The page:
I recommend three knots for beginners: the clinch knot to tie on a fly; the double surgeon knot to add tippet and to extend the leader; and the perfection loop to tie on a new leader to the fly line, which requires a loop-to-loop section between the fly line and the leader. Your local fly shop can set your fly line up with the loop system that you can easily maintain.
The three basics might sound simplistic, but your first outings should be easy-going. Of course, you’ll need a few flies, and you already know entomology is a huge, requiring additional study of insect identification and fly selection.
Again, keep it simple. Even today I feel I can’t go wrong with a box of attractor patterns (the flies that don’t imitate any certain insect, but offer a sort of smorgasbord to the fish). Those flies include, but are not limited to (for dries) the Adams, the humpy, the royal coachman, the trude, and royal Wulff, (for nymphs), the copper John, hares ear, prince nymph, and pheasant tail.
Ask your local fly shop for patterns and size suggestions. You eventually will have a list of go-to flies you always have in your box and that work for you. Ask some people what their top five go-to flies are. You’ll hear some similarities and a few differing opinions.
What about all of the controversy and conflicting opinions you hear? You will have to take it with a grain of salt and come to your own conclusions based on your experiences.
For example, some people say the clinch knot is the best, and others will say that the improved clinch is the best. Other people will say it doesn’t matter; the key is to leave a tad of the tag exposed. You fish, and you decide; it’s certain you will never stop learning when it comes to fly fishing.
Beginners, do not go alone on your first excursions. Be practical and safe. Practice safe wading techniques, and if you feel unsteady in the water, use a wading staff. Know the fishing regulations for the area you are fishing.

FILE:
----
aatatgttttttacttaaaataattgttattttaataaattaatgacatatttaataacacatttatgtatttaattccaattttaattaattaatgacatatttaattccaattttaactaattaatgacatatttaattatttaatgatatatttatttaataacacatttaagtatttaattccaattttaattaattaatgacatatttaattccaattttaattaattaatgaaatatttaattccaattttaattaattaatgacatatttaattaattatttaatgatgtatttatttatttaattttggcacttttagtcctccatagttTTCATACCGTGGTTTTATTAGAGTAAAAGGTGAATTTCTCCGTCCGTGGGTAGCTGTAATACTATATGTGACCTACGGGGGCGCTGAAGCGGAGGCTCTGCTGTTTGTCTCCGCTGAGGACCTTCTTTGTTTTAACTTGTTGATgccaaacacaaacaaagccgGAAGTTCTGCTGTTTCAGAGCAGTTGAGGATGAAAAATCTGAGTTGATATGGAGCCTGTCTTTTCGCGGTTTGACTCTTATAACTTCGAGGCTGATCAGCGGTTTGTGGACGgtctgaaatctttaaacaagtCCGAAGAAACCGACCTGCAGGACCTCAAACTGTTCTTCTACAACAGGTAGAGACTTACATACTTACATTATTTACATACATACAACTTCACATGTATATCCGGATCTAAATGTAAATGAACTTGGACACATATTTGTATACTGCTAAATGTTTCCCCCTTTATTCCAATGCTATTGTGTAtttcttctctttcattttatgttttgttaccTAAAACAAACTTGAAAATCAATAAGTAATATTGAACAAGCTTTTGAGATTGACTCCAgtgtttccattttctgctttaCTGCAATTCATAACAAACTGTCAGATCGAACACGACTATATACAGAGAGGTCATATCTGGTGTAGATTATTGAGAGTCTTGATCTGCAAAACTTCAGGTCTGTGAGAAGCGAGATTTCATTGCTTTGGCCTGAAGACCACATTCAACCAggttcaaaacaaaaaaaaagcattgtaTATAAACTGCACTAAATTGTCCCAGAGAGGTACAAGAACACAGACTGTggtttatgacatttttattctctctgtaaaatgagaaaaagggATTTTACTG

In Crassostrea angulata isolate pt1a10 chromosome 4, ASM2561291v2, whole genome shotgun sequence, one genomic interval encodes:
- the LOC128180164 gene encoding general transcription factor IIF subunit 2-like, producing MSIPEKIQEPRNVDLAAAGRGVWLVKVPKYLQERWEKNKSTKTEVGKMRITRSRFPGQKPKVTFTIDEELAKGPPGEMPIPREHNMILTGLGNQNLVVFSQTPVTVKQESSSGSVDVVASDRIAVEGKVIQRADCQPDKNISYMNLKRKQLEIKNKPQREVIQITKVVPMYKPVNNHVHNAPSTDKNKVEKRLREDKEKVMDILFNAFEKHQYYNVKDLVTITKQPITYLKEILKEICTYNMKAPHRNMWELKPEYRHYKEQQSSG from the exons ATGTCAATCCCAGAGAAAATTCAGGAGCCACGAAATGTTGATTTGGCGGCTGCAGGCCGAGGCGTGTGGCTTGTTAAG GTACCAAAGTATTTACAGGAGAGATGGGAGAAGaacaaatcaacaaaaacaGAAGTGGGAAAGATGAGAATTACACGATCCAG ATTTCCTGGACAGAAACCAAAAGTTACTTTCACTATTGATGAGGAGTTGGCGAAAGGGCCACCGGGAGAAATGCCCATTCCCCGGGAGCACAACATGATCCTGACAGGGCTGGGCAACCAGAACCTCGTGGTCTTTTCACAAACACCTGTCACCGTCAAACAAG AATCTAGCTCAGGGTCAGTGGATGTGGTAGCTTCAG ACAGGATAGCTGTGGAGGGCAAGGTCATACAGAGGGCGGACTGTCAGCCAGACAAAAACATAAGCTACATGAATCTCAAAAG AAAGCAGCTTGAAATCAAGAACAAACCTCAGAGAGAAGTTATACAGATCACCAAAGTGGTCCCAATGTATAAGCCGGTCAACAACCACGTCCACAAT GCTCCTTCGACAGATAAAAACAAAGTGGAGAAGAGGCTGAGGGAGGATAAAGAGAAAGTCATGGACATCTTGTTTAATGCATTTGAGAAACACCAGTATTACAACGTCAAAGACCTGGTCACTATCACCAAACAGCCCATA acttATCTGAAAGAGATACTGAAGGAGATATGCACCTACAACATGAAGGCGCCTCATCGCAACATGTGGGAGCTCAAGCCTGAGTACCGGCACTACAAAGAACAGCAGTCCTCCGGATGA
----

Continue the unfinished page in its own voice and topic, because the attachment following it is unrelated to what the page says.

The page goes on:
Even if you practice catch-and-release, some waters may require barbless hooks, or they may require all fish be released. Sometimes areas are closed to protect certain spawning species.
Observe good fishing etiquette. Do not encroach on the water someone else is fishing, and keep a safe and adequate distance between the water you’re fishing and the water occupied by other anglers.
One of the best ways to learn is to hire a guide. Ask around and do some research to find the right guide. When the day begins, tell your guide you are a beginner and you want to learn as much as possible during the day. Make catching a fish a bonus. You’ll use the guide’s lessons for the rest of your fishing days.
When you get frustrated, take a deep breath and go back to the basics.
I remember when my husband helped me learn to dry-fly fish, he took me to the middle of a brushy stream and showed me the roll cast. I spent all day walking up the stream making short roll casts, and I caught (and missed) a lot of fish all day long. Sure, I got hung up in the trees, but the stream was easy to wade, and I could manage the tangles and was even able to experiment with feeding and mending line.
I still love to fish that stream, and I’ll always remember it as a positive experience.
Above all else, make fishing an experience you enjoy. Carry water and snacks. It is important to stay hydrated and have energy for the day. If you get tired, rest. Slow down and breathe.
If the fish aren’t biting, study the entomology. Take time to lift up rocks to see what bugs are in the water. Study the stream or lake, and imagine where the fish live and dine. Be quiet and observe what’s happening around you; it’s amazing what you will see and learn, and you’ll be a better angler for it.
Take photographs, study plants and animals, take a hike, and just enjoy the fresh air and the sounds of nature. Fishing is about more than catching fish.